March 19, 2014 Articles

Book Review: The Class Action Fairness Act: Law and Strategy

By Linda Mullenix

The Class Action Fairness Act: Law and Strategy
Gregory C. Cook, editor
ABA Section of Litigation, 2013

Since enactment of the Class Action Fairness Act (CAFA) in February 2005, federal courts have issued hundreds of decisions interpreting and applying CAFA. Even for dedicated class-action practitioners, the amount of CAFA case law has been and continues to be daunting. In The Class Action Fairness Act: Law and Strategy, editor Gregory C. Cook has brought together an eminent group of practitioners―on all sides of the docket, including public-interest attorneys―to bring order out of the CAFA chaos. This one-volume handbook begins with a short overview of Congress’s creation of new federal diversity jurisdiction for class actions and the creation of a new procedural mechanism, the “mass action.” The book’s introduction also highlights CAFA’s most significant changes to settlement practices. And, for visual learners, the book’s introduction contains a handy flow chart that provides graphic guidance through CAFA’s intricate sections and subsections.

In short chapters, the book very capably covers every essential topic to class-action practice in a post-CAFA world, either as a matter of original or removal jurisdiction. The handbook first sets forth the eight-year struggle to enact CAFA. This background is useful for understanding the often controversial role that CAFA’s legislative history has played in lower-court interpretations of the statute. The book then segues into discrete chapters synthesizing case law on how federal courts have applied CAFA’s various provisions to determine whether a class action exists under CAFA’s general requirements. Courts have issued hundreds of decisions analyzing the allocation of burdens of production and proof on the requisite diversity, numerosity, and amount-in-controversy requirements to establish a valid CAFA action. These chapters usefully synthesize large amounts of decisional law, bringing some order out of CAFA’s chaos.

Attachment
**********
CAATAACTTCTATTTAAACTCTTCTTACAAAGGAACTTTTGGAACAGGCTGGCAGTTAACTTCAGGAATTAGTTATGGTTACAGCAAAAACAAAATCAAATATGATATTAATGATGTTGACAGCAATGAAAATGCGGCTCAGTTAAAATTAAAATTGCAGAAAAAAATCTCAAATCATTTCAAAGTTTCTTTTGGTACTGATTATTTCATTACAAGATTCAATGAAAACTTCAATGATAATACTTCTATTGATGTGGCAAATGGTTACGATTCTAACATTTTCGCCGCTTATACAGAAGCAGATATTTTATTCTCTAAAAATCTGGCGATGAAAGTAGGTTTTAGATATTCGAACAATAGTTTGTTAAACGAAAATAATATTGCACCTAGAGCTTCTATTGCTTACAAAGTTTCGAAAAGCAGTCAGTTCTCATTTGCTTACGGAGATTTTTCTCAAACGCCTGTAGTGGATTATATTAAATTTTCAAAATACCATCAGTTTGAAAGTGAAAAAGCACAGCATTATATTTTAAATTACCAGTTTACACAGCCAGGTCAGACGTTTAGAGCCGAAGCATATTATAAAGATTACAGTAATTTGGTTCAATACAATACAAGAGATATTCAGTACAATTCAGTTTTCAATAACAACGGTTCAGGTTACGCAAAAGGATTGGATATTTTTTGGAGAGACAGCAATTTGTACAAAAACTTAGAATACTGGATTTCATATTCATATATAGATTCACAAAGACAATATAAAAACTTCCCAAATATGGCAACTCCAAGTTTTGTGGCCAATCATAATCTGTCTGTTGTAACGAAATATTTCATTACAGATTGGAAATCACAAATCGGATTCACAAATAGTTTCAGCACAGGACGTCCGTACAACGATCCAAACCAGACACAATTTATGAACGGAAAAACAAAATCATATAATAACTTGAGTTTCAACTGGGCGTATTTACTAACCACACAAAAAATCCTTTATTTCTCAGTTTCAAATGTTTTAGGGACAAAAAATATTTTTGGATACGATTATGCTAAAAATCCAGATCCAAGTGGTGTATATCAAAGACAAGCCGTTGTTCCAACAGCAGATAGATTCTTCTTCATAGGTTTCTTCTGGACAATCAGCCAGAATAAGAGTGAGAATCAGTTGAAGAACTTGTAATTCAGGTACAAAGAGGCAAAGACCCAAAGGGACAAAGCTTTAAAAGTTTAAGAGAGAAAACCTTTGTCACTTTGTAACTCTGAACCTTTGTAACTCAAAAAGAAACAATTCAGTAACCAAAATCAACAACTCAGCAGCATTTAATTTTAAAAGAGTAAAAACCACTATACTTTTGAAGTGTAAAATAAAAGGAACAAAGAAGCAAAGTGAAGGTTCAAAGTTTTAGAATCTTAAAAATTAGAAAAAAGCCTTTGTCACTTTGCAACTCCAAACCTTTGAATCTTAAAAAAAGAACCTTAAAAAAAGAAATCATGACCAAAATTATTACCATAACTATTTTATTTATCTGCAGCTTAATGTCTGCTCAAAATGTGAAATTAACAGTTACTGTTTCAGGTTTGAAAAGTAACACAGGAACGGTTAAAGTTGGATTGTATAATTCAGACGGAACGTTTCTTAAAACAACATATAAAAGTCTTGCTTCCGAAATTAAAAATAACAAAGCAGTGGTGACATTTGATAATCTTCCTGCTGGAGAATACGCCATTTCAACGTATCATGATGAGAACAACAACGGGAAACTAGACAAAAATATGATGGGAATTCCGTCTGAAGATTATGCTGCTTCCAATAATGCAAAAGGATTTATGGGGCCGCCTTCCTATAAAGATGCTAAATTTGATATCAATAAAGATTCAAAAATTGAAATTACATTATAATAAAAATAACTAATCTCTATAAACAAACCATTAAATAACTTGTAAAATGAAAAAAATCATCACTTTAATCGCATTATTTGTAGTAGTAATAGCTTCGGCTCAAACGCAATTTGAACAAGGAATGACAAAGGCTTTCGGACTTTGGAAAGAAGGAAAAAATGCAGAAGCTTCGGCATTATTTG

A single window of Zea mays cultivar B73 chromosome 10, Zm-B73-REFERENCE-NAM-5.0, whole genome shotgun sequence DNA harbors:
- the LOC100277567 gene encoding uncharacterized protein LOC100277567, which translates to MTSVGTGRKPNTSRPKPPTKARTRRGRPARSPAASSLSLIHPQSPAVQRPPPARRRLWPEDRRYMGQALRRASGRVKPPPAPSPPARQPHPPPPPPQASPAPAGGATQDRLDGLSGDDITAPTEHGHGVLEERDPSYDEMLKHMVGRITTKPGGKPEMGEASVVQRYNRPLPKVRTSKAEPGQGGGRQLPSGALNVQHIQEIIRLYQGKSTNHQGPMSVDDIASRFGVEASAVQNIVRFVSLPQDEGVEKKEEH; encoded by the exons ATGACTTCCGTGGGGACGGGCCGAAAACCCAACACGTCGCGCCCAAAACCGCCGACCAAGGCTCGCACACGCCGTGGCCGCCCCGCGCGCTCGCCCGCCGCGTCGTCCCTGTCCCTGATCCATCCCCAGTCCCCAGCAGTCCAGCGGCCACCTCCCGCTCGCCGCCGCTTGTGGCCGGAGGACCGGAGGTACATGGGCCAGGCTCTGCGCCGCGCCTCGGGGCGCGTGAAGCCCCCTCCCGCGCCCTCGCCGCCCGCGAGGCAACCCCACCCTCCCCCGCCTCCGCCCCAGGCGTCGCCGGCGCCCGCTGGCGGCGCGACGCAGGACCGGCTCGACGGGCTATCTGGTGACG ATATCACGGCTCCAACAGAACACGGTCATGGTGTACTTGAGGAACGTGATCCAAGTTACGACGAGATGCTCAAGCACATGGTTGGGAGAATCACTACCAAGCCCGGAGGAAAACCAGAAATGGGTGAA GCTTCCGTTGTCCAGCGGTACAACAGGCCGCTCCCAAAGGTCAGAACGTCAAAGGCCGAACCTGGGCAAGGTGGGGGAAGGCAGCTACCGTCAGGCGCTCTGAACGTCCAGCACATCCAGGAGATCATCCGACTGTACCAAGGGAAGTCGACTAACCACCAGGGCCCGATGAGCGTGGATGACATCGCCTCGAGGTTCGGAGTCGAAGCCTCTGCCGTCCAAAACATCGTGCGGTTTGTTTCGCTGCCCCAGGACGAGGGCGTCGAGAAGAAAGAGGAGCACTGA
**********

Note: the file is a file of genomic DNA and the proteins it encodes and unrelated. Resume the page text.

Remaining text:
The handbook also includes helpful chapters relating to CAFA’s complicated and intricate exceptions, as well as CAFA’s new mass-action provision. These chapters incorporate practical strategies for plaintiffs and defendants in either pleading a class action, removal, or remand. An additional chapter explores the availability of either interlocutory or final appeal of CAFA remand or other class-related orders. Finally, the book concludes with a discussion of CAFA’s new settlement provisions, with a focus on CAFA’s requirements relating to notice, coupon settlements, attorney fees, and protection of class members.

Nearly nine years after CAFA’s enactment, this short but comprehensive handbook finally provides clear and useful guidance to class-action practitioners on either side of the docket. As a one-volume distillation of CAFA jurisprudence, this ready reference on CAFA should prove invaluable to any class-action practitioner.

Keywords: mass torts litigation, CAFA, class actions


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